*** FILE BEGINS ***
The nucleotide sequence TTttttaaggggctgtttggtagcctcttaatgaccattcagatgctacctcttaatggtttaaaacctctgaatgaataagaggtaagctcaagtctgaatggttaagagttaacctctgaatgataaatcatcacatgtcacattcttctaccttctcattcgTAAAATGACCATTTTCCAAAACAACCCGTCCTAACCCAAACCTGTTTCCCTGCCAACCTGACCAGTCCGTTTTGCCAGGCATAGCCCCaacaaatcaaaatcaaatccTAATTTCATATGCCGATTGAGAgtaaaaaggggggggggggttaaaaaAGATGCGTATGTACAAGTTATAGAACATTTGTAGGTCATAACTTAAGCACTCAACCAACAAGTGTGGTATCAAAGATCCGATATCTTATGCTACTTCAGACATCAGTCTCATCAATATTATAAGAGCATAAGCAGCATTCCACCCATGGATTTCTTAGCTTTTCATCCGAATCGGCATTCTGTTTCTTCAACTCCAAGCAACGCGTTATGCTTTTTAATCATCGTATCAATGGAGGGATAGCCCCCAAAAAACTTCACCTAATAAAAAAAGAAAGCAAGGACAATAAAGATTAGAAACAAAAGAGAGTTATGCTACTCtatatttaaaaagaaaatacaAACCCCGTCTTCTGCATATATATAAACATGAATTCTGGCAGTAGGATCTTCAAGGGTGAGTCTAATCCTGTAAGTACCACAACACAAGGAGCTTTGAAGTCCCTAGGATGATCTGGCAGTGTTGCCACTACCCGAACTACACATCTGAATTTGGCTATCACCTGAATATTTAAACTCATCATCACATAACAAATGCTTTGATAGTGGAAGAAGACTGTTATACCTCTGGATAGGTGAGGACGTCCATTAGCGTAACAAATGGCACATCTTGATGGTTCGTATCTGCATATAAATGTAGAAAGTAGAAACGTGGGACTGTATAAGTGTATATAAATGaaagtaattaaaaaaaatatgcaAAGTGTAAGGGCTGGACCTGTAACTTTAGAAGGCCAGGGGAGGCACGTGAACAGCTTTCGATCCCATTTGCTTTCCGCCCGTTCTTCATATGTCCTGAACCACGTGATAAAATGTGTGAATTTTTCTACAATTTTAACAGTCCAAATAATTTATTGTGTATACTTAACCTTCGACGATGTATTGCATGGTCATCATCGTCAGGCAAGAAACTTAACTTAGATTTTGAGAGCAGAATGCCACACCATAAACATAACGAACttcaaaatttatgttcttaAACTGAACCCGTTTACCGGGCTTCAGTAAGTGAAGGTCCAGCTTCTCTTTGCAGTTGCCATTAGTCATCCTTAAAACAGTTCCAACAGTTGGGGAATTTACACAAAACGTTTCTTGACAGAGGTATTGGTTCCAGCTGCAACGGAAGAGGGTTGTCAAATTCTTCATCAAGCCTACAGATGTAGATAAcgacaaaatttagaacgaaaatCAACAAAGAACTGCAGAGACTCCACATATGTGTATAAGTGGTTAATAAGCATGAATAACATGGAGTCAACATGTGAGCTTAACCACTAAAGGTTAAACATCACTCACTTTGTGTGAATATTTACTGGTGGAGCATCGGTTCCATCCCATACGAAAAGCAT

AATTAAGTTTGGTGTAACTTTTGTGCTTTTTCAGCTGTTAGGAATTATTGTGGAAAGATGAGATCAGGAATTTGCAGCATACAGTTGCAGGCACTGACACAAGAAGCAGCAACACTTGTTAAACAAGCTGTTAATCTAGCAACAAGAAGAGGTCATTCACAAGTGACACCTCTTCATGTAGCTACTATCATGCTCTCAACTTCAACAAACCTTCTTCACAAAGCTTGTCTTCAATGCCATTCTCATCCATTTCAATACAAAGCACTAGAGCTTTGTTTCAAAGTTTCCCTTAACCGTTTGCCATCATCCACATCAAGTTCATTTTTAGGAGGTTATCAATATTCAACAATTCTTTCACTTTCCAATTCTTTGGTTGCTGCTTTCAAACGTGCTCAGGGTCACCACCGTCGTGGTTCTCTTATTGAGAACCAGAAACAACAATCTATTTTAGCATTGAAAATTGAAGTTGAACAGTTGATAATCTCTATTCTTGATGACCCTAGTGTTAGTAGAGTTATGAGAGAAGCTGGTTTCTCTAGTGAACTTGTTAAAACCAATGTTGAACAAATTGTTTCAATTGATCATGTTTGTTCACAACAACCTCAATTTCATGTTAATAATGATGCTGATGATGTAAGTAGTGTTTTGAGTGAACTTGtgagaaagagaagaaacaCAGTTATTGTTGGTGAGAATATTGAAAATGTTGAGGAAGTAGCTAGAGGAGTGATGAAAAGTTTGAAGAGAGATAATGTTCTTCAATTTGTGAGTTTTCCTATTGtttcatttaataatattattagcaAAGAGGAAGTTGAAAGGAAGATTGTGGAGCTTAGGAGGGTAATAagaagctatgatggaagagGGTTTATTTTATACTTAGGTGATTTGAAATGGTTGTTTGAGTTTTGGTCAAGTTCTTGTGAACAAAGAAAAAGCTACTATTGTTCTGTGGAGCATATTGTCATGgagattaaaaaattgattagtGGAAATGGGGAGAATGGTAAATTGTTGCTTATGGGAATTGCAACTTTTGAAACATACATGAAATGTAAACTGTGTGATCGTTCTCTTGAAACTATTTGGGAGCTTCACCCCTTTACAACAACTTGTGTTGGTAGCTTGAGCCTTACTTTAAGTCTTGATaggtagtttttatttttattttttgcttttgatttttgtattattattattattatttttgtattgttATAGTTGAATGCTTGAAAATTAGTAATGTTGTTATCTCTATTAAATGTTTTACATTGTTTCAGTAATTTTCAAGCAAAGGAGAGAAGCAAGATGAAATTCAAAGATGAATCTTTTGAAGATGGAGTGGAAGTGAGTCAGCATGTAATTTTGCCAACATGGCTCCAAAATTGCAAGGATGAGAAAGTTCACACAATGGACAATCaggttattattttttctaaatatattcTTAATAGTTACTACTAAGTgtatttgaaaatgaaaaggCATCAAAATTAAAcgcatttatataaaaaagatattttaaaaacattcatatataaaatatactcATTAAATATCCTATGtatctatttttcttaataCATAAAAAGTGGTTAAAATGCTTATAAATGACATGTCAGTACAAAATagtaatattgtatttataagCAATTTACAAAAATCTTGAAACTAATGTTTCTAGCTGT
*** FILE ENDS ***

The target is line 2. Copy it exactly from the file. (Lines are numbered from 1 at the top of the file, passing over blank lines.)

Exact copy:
AATTAAGTTTGGTGTAACTTTTGTGCTTTTTCAGCTGTTAGGAATTATTGTGGAAAGATGAGATCAGGAATTTGCAGCATACAGTTGCAGGCACTGACACAAGAAGCAGCAACACTTGTTAAACAAGCTGTTAATCTAGCAACAAGAAGAGGTCATTCACAAGTGACACCTCTTCATGTAGCTACTATCATGCTCTCAACTTCAACAAACCTTCTTCACAAAGCTTGTCTTCAATGCCATTCTCATCCATTTCAATACAAAGCACTAGAGCTTTGTTTCAAAGTTTCCCTTAACCGTTTGCCATCATCCACATCAAGTTCATTTTTAGGAGGTTATCAATATTCAACAATTCTTTCACTTTCCAATTCTTTGGTTGCTGCTTTCAAACGTGCTCAGGGTCACCACCGTCGTGGTTCTCTTATTGAGAACCAGAAACAACAATCTATTTTAGCATTGAAAATTGAAGTTGAACAGTTGATAATCTCTATTCTTGATGACCCTAGTGTTAGTAGAGTTATGAGAGAAGCTGGTTTCTCTAGTGAACTTGTTAAAACCAATGTTGAACAAATTGTTTCAATTGATCATGTTTGTTCACAACAACCTCAATTTCATGTTAATAATGATGCTGATGATGTAAGTAGTGTTTTGAGTGAACTTGtgagaaagagaagaaacaCAGTTATTGTTGGTGAGAATATTGAAAATGTTGAGGAAGTAGCTAGAGGAGTGATGAAAAGTTTGAAGAGAGATAATGTTCTTCAATTTGTGAGTTTTCCTATTGtttcatttaataatattattagcaAAGAGGAAGTTGAAAGGAAGATTGTGGAGCTTAGGAGGGTAATAagaagctatgatggaagagGGTTTATTTTATACTTAGGTGATTTGAAATGGTTGTTTGAGTTTTGGTCAAGTTCTTGTGAACAAAGAAAAAGCTACTATTGTTCTGTGGAGCATATTGTCATGgagattaaaaaattgattagtGGAAATGGGGAGAATGGTAAATTGTTGCTTATGGGAATTGCAACTTTTGAAACATACATGAAATGTAAACTGTGTGATCGTTCTCTTGAAACTATTTGGGAGCTTCACCCCTTTACAACAACTTGTGTTGGTAGCTTGAGCCTTACTTTAAGTCTTGATaggtagtttttatttttattttttgcttttgatttttgtattattattattattatttttgtattgttATAGTTGAATGCTTGAAAATTAGTAATGTTGTTATCTCTATTAAATGTTTTACATTGTTTCAGTAATTTTCAAGCAAAGGAGAGAAGCAAGATGAAATTCAAAGATGAATCTTTTGAAGATGGAGTGGAAGTGAGTCAGCATGTAATTTTGCCAACATGGCTCCAAAATTGCAAGGATGAGAAAGTTCACACAATGGACAATCaggttattattttttctaaatatattcTTAATAGTTACTACTAAGTgtatttgaaaatgaaaaggCATCAAAATTAAAcgcatttatataaaaaagatattttaaaaacattcatatataaaatatactcATTAAATATCCTATGtatctatttttcttaataCATAAAAAGTGGTTAAAATGCTTATAAATGACATGTCAGTACAAAATagtaatattgtatttataagCAATTTACAAAAATCTTGAAACTAATGTTTCTAGCTGT